Consistency is key when it comes to getting long-lasting results. A constant schedule enables you to get into a better routine and turn the actions from chores into habits. In saying that, it is important to allow some flexibility with your plan as, let’s be honest, being too strict with things will often cause you to overdo it at some point or another. 

In addition, you may be focussing more on short-term changes and what you need to take out of your diet or dramatically change about your lifestyle, rather than seeing the bigger picture and/or thinking about what you are adding in or improving about your lifestyle – for example trying out new forms of exercise, trying new recipes or hitting your 5-a-day.

5. You’re gaining muscle

If you’re not losing weight or have even started gaining weight, and you’re certain you’re eating in a calorie deficit — then there’s a good chance you’re gaining muscle. Whilst pound for pound, fat and muscle weigh the same, muscle is more dense than fat and takes up less space, so adding muscle could increase your scale weight, even though you’re losing body fat.

This is a definite reason why you should not solely use the scales to determine your progress. Your progress will not follow a perfectly linear pattern over time and the scales do not show you the whole picture. Tracking your body measurements, progress photos (note this is not for everyone and is completely down to personal preference), and strength gains will be far better indicators of muscle growth. 

On the topic of tracking progress, ensure you are also considering changes and improvements in energy levels, exercise performance and mood, to name a few – don’t hang your whole mindset on a singular number on the scales!

6. You’re not prioritising sleep and stress management

Sleep and stress are both important considerations when it comes to fat loss progress and should never be overlooked.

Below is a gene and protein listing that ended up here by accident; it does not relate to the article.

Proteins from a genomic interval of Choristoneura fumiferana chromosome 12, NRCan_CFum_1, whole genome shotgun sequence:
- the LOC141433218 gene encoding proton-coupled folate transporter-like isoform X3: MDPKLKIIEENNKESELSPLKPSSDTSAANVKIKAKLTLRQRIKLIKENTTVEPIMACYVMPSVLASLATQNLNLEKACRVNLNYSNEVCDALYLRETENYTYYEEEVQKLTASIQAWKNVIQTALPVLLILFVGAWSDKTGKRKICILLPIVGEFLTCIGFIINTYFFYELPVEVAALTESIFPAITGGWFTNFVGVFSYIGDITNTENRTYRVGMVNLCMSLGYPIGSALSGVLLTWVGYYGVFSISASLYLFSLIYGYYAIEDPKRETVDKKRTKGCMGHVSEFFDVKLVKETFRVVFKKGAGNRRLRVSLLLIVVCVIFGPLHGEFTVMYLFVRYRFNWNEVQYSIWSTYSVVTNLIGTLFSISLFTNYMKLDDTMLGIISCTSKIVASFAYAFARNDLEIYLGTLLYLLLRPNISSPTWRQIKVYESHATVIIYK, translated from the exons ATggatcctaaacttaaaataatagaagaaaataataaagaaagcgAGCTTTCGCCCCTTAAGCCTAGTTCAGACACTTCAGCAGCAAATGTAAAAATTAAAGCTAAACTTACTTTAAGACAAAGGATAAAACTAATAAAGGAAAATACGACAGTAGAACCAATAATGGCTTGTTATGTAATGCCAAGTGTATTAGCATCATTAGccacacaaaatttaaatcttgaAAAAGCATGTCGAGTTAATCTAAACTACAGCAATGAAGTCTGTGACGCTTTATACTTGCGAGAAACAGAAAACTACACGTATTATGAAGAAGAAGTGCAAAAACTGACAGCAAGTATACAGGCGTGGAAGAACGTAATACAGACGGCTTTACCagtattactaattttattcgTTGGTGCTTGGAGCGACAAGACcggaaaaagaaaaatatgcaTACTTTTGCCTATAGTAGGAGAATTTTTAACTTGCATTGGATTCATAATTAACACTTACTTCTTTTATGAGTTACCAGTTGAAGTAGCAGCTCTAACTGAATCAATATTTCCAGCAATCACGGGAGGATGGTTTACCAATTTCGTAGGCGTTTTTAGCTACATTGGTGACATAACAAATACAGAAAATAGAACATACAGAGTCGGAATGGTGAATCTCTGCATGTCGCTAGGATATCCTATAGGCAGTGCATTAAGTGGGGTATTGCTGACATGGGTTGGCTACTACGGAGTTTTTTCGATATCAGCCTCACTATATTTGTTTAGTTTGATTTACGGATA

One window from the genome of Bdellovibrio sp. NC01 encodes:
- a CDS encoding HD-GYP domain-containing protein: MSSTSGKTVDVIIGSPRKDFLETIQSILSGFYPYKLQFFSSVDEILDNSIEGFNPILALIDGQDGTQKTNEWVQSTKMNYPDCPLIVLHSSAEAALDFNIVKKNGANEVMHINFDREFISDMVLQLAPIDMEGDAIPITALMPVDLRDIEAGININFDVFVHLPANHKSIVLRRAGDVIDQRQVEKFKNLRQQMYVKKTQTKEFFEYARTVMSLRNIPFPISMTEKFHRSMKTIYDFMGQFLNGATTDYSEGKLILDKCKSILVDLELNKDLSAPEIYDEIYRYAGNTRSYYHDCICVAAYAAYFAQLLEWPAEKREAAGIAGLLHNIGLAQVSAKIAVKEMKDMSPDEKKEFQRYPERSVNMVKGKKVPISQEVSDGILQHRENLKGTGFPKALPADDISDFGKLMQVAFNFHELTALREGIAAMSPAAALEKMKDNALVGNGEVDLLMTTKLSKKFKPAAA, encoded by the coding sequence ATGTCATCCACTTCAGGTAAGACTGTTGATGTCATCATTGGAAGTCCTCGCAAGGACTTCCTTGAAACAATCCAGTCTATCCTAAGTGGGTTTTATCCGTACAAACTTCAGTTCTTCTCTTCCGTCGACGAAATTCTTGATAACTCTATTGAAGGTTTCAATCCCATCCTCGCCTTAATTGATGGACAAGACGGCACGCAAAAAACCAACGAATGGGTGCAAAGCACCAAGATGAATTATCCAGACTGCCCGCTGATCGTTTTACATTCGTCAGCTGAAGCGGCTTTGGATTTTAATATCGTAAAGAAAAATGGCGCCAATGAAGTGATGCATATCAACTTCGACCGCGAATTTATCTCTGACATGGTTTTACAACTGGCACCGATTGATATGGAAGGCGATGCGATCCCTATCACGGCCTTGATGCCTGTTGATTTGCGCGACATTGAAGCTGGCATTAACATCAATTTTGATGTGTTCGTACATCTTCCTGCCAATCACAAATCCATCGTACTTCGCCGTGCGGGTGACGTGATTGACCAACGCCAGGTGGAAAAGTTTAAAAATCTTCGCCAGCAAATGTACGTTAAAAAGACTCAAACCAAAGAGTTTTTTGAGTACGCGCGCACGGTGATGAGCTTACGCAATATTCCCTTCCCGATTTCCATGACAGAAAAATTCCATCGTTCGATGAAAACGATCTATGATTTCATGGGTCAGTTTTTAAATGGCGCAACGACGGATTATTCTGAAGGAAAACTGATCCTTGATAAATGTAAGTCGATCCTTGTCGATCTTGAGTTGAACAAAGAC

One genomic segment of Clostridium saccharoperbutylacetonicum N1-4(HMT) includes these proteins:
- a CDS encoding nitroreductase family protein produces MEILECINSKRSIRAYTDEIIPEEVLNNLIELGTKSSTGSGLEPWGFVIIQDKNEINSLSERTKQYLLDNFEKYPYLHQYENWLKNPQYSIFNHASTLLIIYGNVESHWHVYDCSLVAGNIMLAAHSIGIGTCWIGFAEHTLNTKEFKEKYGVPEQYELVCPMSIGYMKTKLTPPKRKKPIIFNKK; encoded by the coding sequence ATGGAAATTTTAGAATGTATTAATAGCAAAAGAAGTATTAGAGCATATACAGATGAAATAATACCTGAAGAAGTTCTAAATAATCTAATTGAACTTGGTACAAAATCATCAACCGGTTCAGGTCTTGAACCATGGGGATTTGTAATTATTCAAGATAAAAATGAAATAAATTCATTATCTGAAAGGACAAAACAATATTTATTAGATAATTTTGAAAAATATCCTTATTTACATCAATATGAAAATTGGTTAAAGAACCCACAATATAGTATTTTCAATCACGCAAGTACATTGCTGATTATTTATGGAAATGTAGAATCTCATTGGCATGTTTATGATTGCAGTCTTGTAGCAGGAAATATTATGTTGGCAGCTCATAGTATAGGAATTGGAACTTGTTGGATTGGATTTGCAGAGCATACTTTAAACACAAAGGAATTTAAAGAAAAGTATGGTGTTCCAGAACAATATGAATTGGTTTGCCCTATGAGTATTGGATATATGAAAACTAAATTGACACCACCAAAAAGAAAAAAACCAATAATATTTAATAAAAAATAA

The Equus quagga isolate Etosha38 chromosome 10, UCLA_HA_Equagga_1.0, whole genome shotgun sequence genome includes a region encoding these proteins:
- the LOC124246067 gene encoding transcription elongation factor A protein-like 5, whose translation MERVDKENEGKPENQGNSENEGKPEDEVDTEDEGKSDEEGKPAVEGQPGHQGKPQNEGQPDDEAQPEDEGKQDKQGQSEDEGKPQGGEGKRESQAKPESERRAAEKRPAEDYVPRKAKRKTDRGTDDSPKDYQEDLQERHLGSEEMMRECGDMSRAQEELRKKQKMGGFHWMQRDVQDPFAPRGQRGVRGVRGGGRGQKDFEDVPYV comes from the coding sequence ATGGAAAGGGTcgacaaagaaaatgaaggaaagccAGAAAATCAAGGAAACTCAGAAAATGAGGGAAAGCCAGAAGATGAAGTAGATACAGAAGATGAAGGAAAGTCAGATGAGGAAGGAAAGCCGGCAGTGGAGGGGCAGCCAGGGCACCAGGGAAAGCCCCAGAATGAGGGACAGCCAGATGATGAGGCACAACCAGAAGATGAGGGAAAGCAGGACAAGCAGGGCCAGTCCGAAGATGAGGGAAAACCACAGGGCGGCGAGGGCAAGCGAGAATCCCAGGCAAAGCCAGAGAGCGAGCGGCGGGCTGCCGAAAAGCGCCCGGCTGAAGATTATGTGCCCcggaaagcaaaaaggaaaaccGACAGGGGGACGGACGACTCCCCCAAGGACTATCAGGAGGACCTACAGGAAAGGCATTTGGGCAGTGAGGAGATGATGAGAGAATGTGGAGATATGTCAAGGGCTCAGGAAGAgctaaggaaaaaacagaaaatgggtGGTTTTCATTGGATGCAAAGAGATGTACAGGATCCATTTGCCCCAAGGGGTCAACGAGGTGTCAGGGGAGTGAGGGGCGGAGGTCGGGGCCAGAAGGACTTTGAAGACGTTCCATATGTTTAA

Sleep: lack of good quality sleep has been attributed to weight gain.  It has been suggested that the number of hours of sleep you get each night may influence body weight and metabolism, largely linked to fluctuations in appetite hormones. Tips on how to improve your sleep can be found here.

Stress: when you’re stressed, the body secretes the major stress hormone cortisol. Cortisol can raise your blood sugar levels, affect your appetite, lower testosterone levels, reduce your ability to burn fat and increase the rate you store fat.

Consistently elevated cortisol levels can work against your weight loss efforts. As with a lack of sleep, cortisol can also impact appetite hormones, in particular, it can increase ghrelin levels (a hormone that stimulates appetite), which could suggest why we may overeat when under pressure and feeling stressed.

When it comes to fat loss, there are always going to be setbacks or obstacles along the way. However, the important thing is to learn to identify and work to overcome them. Fat loss progress is rarely perfectly linear and so it is important to accept this and see the bigger picture/ trends along the way rather than obsessing over daily data. 

Being in a deficit puts stress on your body, and doing so for an extended period of time can cause your body to take steps to offset your weight loss, as it is not a state it wants to be in.

Therefore, it is important to minimise the impact this stress can have – doing so in a sustainable, controlled manner (as we do at FFF) is far more beneficial that any drastic measures.

If you’re unsure where to start, FFF can take the guesswork out of the process for you and give you more time to focus on yourself. Our team of nutritionists are just a click away and ready to help you smash your goals today!

If you would like to discuss a bespoke plan, book a call with one of our all-knowing nutritionists to discuss this further. Have all the information you need but just don’t want to cook? Give one of our plans a go with £50 off your first 5-days with code BLOG50 – Start your trial here.